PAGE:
Native, Hybrid and Web Apps - What’s the Difference?

by Bianca |
Native, Hybrid and Web Apps - What’s the Difference?

Native, Hybrid and Web Apps - What’s the Difference?

 

When you first wade into the world of mobile app development, it can feel a little overwhelming. There’s just a lot of jargon and flashy competition. Part of our mission at Synic is to make tech accessible by breaking it down and taking care of projects, from end-to-end. 

 

Believe it or not, mobile app development IS scalable, and quickly becoming an essential tool for businesses. Worldwide, mobile traffic has overtaken desktop traffic, and in the United States, it’s already at a fairly even split. 

 

Here, we’re going to tell you a little bit about native, hybrid and web apps. We’ll break down what they actually are, the differences, pros and cons. 

 

Operating Systems (OS)

 

An OS is essentially the thing that allows your mobile device to run programs and apps. 

Let’s lay out some of the different operating systems on the market:

 

There’s iOS, from Apple. You’ve probably heard of it. It’s exclusive in that it can only be used with Apple products, and Apple products can only be used with iOS, creating a closed loop between hardware and software. The code (architecture) for the system is kept secret, meaning it’s closed source software.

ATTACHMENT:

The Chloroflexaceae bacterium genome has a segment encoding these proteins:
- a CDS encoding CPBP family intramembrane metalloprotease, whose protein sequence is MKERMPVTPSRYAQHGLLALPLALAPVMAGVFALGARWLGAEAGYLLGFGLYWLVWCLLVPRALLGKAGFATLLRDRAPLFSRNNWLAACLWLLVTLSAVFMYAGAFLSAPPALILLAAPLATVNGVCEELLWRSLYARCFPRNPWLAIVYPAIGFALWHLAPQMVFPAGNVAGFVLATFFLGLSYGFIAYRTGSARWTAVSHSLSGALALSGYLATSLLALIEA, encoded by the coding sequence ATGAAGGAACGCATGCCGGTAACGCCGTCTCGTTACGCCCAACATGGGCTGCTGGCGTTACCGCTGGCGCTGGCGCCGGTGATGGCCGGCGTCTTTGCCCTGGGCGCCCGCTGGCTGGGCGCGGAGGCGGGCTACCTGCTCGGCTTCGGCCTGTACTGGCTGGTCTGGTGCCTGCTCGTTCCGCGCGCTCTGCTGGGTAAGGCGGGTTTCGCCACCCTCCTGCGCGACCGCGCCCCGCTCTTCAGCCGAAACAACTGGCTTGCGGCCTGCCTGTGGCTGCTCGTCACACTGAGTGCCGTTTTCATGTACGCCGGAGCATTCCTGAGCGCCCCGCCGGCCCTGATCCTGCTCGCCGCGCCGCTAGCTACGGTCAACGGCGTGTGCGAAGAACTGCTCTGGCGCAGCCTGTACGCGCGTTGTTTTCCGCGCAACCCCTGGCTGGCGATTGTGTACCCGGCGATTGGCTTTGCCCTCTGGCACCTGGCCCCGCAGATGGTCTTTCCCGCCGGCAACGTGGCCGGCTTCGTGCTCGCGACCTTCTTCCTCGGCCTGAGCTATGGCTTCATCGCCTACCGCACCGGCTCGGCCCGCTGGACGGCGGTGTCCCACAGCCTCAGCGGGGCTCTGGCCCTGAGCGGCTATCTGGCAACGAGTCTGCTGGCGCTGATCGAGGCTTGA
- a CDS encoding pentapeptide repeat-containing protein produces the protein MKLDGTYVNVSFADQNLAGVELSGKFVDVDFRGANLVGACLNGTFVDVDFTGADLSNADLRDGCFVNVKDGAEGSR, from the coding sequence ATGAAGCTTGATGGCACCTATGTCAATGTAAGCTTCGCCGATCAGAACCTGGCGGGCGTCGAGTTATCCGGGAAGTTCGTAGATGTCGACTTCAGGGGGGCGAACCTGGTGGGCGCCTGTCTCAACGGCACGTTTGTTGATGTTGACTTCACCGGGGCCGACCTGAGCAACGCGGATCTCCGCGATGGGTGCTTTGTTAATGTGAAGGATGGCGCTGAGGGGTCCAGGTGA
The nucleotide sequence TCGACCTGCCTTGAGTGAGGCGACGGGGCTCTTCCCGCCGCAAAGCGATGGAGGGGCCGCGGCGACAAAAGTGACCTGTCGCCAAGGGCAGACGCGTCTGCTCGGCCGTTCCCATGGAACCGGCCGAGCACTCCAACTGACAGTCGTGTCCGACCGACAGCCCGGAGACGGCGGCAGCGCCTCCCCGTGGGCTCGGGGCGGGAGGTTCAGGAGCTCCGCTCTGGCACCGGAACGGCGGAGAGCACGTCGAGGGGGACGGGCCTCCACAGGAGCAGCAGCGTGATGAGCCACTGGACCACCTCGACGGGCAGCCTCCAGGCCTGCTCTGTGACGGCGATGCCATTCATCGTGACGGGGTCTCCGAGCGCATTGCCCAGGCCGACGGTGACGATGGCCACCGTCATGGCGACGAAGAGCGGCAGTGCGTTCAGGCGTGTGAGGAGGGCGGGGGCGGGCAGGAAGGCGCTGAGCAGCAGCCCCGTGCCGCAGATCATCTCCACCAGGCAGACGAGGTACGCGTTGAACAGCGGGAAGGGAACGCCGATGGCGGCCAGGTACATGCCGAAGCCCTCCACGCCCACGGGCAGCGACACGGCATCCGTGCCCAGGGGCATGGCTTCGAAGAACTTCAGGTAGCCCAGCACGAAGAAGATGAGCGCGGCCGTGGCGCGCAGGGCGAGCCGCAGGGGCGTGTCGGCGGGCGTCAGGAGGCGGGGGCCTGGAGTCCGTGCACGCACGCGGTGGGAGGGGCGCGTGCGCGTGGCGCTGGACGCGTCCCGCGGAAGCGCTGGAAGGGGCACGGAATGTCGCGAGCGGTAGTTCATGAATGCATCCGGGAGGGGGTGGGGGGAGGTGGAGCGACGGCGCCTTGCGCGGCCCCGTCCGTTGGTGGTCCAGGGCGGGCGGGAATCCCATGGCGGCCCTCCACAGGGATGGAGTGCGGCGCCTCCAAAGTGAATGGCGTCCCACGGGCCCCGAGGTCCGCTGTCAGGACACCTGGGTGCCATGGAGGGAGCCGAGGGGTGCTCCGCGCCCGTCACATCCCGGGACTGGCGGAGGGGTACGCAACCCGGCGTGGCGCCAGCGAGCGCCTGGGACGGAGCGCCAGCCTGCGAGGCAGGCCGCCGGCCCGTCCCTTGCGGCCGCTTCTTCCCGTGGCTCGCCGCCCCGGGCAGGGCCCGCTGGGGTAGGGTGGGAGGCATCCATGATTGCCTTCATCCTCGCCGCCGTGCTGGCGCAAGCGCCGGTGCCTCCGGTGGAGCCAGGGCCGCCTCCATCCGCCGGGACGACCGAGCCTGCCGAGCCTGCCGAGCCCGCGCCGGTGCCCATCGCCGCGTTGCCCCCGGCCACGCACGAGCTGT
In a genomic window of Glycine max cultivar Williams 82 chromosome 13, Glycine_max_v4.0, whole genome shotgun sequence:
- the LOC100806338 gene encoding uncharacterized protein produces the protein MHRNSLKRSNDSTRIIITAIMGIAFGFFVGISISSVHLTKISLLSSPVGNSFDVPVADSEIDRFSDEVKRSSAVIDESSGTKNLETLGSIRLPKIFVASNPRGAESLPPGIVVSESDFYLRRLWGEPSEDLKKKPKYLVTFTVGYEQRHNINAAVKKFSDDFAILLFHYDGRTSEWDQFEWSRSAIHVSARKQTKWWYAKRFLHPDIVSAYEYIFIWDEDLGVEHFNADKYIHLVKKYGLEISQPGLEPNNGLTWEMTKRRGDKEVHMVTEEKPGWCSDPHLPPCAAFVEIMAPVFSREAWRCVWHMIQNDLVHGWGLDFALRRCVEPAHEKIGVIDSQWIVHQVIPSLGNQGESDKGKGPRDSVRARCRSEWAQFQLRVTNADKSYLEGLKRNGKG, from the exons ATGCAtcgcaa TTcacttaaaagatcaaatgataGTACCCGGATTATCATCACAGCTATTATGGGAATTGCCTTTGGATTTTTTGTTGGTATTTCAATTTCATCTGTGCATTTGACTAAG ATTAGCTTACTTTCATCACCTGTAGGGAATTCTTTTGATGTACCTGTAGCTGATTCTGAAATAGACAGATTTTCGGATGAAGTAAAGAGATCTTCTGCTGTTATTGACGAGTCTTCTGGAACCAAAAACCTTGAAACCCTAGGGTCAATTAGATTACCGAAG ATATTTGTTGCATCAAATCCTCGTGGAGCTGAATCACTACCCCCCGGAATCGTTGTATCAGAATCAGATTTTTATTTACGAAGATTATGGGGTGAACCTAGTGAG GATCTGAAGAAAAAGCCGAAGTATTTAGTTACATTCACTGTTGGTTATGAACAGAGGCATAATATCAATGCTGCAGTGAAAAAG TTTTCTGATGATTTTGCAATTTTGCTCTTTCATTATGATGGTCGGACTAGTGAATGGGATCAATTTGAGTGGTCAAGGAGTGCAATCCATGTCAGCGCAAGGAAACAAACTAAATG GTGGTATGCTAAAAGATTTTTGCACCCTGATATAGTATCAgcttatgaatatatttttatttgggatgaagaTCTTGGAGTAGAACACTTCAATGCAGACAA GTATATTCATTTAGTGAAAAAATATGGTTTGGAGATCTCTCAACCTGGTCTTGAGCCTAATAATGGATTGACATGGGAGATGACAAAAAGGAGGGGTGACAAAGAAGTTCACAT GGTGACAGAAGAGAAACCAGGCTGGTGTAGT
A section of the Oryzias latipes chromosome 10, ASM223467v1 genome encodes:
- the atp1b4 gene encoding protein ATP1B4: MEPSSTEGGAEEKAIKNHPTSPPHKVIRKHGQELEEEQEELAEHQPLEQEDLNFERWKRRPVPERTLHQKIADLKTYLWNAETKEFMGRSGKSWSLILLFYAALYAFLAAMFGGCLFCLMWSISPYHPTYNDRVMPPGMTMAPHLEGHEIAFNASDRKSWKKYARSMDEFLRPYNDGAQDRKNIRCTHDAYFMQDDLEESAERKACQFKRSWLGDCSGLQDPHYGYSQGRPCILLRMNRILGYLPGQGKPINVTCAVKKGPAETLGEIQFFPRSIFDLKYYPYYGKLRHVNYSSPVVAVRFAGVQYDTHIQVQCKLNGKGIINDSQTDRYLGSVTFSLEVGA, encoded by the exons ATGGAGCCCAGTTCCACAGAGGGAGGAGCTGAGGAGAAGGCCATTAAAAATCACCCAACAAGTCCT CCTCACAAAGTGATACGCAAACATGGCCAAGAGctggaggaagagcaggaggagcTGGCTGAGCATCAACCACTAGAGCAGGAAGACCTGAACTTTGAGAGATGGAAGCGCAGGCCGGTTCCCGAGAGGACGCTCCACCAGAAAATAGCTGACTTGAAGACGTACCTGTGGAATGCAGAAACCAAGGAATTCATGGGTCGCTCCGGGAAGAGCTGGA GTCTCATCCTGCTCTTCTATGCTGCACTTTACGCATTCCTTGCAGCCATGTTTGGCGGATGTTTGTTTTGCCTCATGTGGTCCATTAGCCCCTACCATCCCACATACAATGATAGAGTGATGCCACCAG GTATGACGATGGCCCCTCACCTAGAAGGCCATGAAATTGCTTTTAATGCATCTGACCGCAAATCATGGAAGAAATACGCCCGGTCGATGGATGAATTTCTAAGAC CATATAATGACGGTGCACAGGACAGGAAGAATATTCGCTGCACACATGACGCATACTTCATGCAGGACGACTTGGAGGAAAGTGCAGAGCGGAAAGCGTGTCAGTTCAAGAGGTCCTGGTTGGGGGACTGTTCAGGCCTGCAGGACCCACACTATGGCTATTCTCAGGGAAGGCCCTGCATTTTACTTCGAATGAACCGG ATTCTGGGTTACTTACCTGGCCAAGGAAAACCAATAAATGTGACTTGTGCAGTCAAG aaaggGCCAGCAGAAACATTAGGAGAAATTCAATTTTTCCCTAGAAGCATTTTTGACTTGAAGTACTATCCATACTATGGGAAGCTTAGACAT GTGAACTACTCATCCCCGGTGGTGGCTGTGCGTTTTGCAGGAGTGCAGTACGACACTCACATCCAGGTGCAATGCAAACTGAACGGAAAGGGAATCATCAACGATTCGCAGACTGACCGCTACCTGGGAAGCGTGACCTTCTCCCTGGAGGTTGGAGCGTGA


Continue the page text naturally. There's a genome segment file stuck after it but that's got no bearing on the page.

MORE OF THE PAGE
Android, from Google, is more free flowing. As an open source system, developers are able to alter the code, and any device makers are able to use it. It dominates the market with a 71.81% market share as of March 2021. 

 

Samsung’s OS Tizen holds less than a percentage of mobile market attention. It’s open source, but has been less successful gaining a foothold in this arena than it has in wearables and smart TVs. Samsung is a huge manufacturer of TVs; it’s clear that if you’ve got the product edge, you’re likely to gain software territory, too. Its popularity in wearables has speaks to a more competitive market space, with room for jostling to take a piece of the pie. 

 

For posterity, in this article, we’ll reference the two big mobile fish; iOS and Android. Technically, it is their pond.

 

Both closed and open source systems are smart, for different reasons. Apple gets to maintain the customer base it builds (currently about a quarter of the market share) through loyalty to good experience. Android diffuses its operating system to a wide market, generating profit and familiarity.





 

Native Apps

 

The most restrictive, but arguably the most efficient option, native apps are built specifically for one kind of device or platform. A developer will use the platform-specific language (for iOS it’s Objective C or Swift, for Android it’s Java) to build out your app. Users of that platform can then download it to their device. 

 

On the plus side, native apps can operate when the device isn’t connected to the net, and has an Application Programming Interface (API) intermediary. In layman’s terms, that means the app can access device features, such as the contacts list and camera. They are fast, reliable and provide excellent UX experience with less hardware. They are also more secure.